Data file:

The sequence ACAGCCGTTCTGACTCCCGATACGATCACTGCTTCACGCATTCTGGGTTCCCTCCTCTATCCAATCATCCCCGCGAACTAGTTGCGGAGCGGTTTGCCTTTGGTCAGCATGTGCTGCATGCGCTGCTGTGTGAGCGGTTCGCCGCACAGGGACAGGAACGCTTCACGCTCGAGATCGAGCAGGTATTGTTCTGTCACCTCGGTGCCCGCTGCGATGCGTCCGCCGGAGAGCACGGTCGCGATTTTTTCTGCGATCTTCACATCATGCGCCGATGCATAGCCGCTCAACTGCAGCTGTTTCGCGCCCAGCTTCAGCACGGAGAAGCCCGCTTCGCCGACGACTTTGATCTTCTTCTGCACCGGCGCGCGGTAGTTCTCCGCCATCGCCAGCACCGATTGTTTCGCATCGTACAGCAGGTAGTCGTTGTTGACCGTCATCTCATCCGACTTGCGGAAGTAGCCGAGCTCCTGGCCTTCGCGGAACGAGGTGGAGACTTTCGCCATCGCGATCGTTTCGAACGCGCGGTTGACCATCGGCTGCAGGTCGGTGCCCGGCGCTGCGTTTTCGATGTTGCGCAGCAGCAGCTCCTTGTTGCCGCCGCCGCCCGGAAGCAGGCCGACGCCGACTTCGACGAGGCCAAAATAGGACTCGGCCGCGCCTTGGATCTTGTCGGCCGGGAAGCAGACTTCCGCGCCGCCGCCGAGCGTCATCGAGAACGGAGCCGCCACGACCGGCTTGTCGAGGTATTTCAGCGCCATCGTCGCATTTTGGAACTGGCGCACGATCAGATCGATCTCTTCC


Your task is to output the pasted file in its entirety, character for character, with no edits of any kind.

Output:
The sequence ACAGCCGTTCTGACTCCCGATACGATCACTGCTTCACGCATTCTGGGTTCCCTCCTCTATCCAATCATCCCCGCGAACTAGTTGCGGAGCGGTTTGCCTTTGGTCAGCATGTGCTGCATGCGCTGCTGTGTGAGCGGTTCGCCGCACAGGGACAGGAACGCTTCACGCTCGAGATCGAGCAGGTATTGTTCTGTCACCTCGGTGCCCGCTGCGATGCGTCCGCCGGAGAGCACGGTCGCGATTTTTTCTGCGATCTTCACATCATGCGCCGATGCATAGCCGCTCAACTGCAGCTGTTTCGCGCCCAGCTTCAGCACGGAGAAGCCCGCTTCGCCGACGACTTTGATCTTCTTCTGCACCGGCGCGCGGTAGTTCTCCGCCATCGCCAGCACCGATTGTTTCGCATCGTACAGCAGGTAGTCGTTGTTGACCGTCATCTCATCCGACTTGCGGAAGTAGCCGAGCTCCTGGCCTTCGCGGAACGAGGTGGAGACTTTCGCCATCGCGATCGTTTCGAACGCGCGGTTGACCATCGGCTGCAGGTCGGTGCCCGGCGCTGCGTTTTCGATGTTGCGCAGCAGCAGCTCCTTGTTGCCGCCGCCGCCCGGAAGCAGGCCGACGCCGACTTCGACGAGGCCAAAATAGGACTCGGCCGCGCCTTGGATCTTGTCGGCCGGGAAGCAGACTTCCGCGCCGCCGCCGAGCGTCATCGAGAACGGAGCCGCCACGACCGGCTTGTCGAGGTATTTCAGCGCCATCGTCGCATTTTGGAACTGGCGCACGATCAGATCGATCTCTTCC